How likely are they and what should I do to avoid them?
In case you missed it: we released an audio version of this newsletter as a podcast last week! You can find it by searching for “ParentData by Emily Oster” in your favorite podcast app. I record myself reading the Monday and Thursday newsletters so you can listen if that’s easier for you! Enjoy.
The latest talk in the world of COVID is BA.5. In combination with BA.4 and BA.2.75 (which inexplicably someone gave the name “Centaurus”), these are the latest Omicron subvariants. They share many features with Omicron but have variations in their genetic code that render them distinct.
BA.5 has become the dominant variant in the U.S. (we think, based on fairly limited data). This fact implies that it must be either more transmissible than earlier variants or better able to evade existing immunity, or both. Without these features, it wouldn’t become dominant — a new dominant variant needs some advantage. Beyond the survival advantage, our (again, overall limited) evidence suggests that the variant is similar to the original Omicron (or BA.1, or BA.2) in terms of severity.
The presence of BA.5 has raised significant concerns — in some of the messages I get, I would say this borders on panic — about reinfection. Omicron in general, but perhaps the new variants even more so, show some immune evasion. We know already that COVID reinfection during the Omicron wave was much more common than during the Delta or Alpha waves. This has translated, in popular discussion, to questions like “Are we all just going to get COVID every three weeks now?” and “I heard that vaccines and prior infection do not protect you at all anymore.”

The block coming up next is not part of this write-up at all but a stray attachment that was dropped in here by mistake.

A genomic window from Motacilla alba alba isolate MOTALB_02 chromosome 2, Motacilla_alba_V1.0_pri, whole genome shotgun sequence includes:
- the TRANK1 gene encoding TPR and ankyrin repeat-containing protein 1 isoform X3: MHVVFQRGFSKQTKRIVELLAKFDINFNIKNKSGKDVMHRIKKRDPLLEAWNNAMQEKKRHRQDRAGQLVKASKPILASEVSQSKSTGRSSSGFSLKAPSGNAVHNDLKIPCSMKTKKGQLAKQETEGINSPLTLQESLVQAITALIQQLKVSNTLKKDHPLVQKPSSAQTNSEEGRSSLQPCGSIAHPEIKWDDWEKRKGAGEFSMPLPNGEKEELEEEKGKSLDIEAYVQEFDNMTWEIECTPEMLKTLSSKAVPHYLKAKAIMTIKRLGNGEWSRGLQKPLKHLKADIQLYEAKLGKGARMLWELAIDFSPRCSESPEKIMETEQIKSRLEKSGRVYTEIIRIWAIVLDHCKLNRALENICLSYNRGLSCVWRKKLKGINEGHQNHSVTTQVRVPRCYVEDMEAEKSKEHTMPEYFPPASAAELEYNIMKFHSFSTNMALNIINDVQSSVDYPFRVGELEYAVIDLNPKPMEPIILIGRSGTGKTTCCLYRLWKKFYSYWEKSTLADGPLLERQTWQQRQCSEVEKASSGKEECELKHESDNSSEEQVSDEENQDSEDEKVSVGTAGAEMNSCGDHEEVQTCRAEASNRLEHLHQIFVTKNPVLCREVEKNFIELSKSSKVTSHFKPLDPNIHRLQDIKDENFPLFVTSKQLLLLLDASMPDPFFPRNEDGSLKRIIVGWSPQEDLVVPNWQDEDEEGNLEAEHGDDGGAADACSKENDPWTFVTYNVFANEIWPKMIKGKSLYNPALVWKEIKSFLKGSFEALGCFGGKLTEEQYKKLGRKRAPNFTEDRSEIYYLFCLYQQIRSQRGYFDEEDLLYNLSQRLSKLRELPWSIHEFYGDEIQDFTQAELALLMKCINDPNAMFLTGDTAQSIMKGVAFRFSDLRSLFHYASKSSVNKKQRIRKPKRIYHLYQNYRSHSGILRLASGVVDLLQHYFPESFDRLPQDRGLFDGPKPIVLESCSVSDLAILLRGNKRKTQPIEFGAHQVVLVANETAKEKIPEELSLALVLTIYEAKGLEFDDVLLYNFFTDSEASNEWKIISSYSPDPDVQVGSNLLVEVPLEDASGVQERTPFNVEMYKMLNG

You know how we can better answer these questions? Data. Let’s go.
Can reinfections happen?
Before getting into data, we should be clear on what we mean here. By “reinfection,” I mean a second (or more) COVID infection. A first infection after vaccination is a “breakthrough.”
Both these post-vaccine breakthrough infections and reinfections were much more common in the Omicron wave than in prior waves. The evolution of the virus meant that antibodies developed in response to earlier variants, either through vaccine or infection, provided less immediate protection. However: both vaccines and prior infections continue to provide very good protection against serious illness and death.
How common is this reinfection? It’s difficult to know for certain given the data we have. I’ll talk below about data on the protective effect of prior infection, but that’s a slightly different question. To get a vague sense of the extent of reinfection in at least one population, I surveyed all of you (newsletter readers, Instagram followers, etc).
I got over 21,000 responses. On one hand, this is a totally non-representative sample. On the other hand, it’s representative of you! The graphs below show reported infection counts — for individuals and a sample of their children — in this group.
Of course, a random sample would show up with different numbers. What I believe is useful here, though, is to illustrate the balance of one versus multiple infections. Again, this is in a select group and may leave out people who are more or less vaccinated, or with varying demographics.
About 60% of adults who responded here had had COVID at least once, but only about 6% reported having it more than once. When asked about their children under 18, about 53% of kids had had it, but only 4% more than once.
Again, I do not want to suggest these data are some kind of representative random sample. In this group, though, repeat infections have happened but they are not the mode.
How much protection is provided by prior infection/vaccination?
A somewhat terrified question I get a lot: “Am I totally unprotected even if I had COVID before?”